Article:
If your name’s Nick, does it hurt
to have a nickname? Is it strange that fire,
which can’t be touched,
can bring feeling back to hands?
Why is there no word for beauty?
And, along the same lines,
why is certain wood called Ash,
long before it burns? You would think that love
could at least let itself be held
(yes, you, backwards magnet),
like the bundle of firewood
I carry in my arms,
ready to give it up for
its revelation of warmth.
I carried you inside me,
frozen river carrier.
But I leave ice to bury
the current it will bury.
I leave pines to stand for me,
fly their ancient flags.
I will let stones be stones,
feel their hold release
their million birds of silence,
their shadows lain in snow.
All night it rains morse code on the dome of the tent.
It is a vase of air, a lander in search of life,
transmitting this, “here I am, speak.”
For hours, I sleep, curled into a shape of a lake,
until I wake, turn into another, and because I am cold,
a lake more southerly than the last.
I wear my dark blue Toronto Maple Leafs toque,
reminiscent of the liners astronauts wear,
and divers also, which they fit beneath their helmets,
but the cold, another body now, embraces me.
Perhaps she can sniff a damp animal.
With my pores wide, I might admit
she can enter my skin,
divide, leave again
because this is her route,
bodies of rain traversing
lake after lake, letting mist
of another planet,
the warmth of the island
I once discovered at
its very centre.
I’m reminded about the togetherness of things
in the way things resemble each other
as they break apart, so that it’s possible
pulling is reaching too, and this
often when the world dies to put us to sleep,
loves us as it smiles,
as it tries to conceal its darkness from us,
the wind, never changing, wandering
across the same old soybean field
imitating hunger’s appetite for the invisible.
I’m walking this morning across Macdonell’s Field,
its trees scraped naked by the thin edges of sun,
and a hardened soil poised to feel
what I might break next. I’ll peer down
the old well the Mennonites dug,
see the watery coin of wish
anyone might have tossed in.
You’re walking too, the other way,
the wind raising you over the dirt
that, like me, will not get caught up in you again.
Still, these days I hope for the best.
Perhaps this morning your words
about reaching will be a simple pail,
that by bringing it up and out into the world,
it’ll echo in the ache of my arms,
and then in the cold, the hot chest.
And when I learned that I cannot swallow you whole,
that I could only chip you back
into pieces of stone
and feed this river with them,
I learned how you swim back up.
Usually, your eyes come first
settle into another’s face,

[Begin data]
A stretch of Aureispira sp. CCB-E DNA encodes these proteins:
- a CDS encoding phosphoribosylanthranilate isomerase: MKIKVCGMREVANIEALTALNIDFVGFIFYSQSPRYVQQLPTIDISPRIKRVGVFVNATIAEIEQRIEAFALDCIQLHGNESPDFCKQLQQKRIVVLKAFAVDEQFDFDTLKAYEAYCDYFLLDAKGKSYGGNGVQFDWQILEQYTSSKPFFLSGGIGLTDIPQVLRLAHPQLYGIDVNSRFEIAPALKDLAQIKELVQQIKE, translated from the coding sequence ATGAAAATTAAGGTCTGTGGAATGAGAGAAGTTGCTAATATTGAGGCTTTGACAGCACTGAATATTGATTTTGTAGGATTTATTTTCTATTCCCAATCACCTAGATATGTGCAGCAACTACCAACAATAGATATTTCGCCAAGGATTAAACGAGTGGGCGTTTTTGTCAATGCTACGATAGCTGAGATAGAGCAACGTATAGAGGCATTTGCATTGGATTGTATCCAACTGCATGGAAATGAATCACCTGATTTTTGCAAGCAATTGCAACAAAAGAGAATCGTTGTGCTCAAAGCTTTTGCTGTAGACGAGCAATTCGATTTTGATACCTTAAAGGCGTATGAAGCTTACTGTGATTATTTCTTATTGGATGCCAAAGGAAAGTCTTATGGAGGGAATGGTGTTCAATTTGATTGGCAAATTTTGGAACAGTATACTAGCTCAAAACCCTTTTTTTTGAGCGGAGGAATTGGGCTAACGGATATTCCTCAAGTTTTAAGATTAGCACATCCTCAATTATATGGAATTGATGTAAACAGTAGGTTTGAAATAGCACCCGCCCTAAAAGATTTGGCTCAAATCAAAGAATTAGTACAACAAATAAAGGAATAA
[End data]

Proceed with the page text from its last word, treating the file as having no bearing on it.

and gaze at me like a billboard
to remind me of the life I lack,
while the rest of what they carry
migrate to another — except for
a wave of hair, which in its backwards glance,
mistakes me for the man
who did not swallow you whole.
There is no name for that song.
There’s no strength that holds happiness.
There is no promised land of sadness.
The fields are gold with Fall,
they are silver with Winter.
The car is trailed with the dirt that led you here.
You note the windshield paintings
of your ancient figures, antelopes of ice melting into lakes,
arms of blue rivers white with the harvest of clouds.
There was some mission.
About the mystery, you had come to
an understanding. For instance,
the circling of geese forming wonder —
so why stay so long with them into winter?
Why not fade south with the others, like tears?
What was the sound that we made,
if not a cry?
December 26, 2018
Wilmont Township, ON, Canada
The closest I ever came to a river
was thirst. It’s ok, love, I was always sad,
more or less, yeah,
from the beginning,
before there was even you. Sometimes
the river isn’t a river, but a flood deserted
by a storm. You get to know the taste.
You know it as soon it leaves you with nothing
to fill it with.
The wind plays
at being startled by my presence,
and rakes my body for wishes
my eyes have made, the silver cravings of
two coins. It is falling head
over heals to carry you over dirt,
follows as I walk across Macdonell’s Field
until peering into the Mennonite well,
I see into the neck of the heavenly earth,
and the bare brown trees circling
our extinct sun. And in each step, the ground waits
to feel what it must give into next.
What if a word could breathe on its own,
or swim in a pail which we would draw up,
and shining, coldly, let us drink from it?
No stars, geese low, traveling south.
You feel that your body in darkness is
It rubs lightly past the faint window
of your room, an image, still,
skimming water between morning
and the southerly transmigration of dreams.
Closing the glass, it whistles a thought,
sleepily, but you,
your lips rest, and hum another thing.
You think of birds.
One feels nothing
when the first days of November
arrive to fill in the wind-scoured constellations of geese
or to carry away
the sour mounds of apricot,
October peeled away.
where do the deer sleep here,
wake, cut away
under the grey trance of sky
when the blind car unzips its haste down
the threadbare road revealing
crops of still life too ingrown for
decay and that crisscross beneath
the unspoken snow,
yet to make landfall.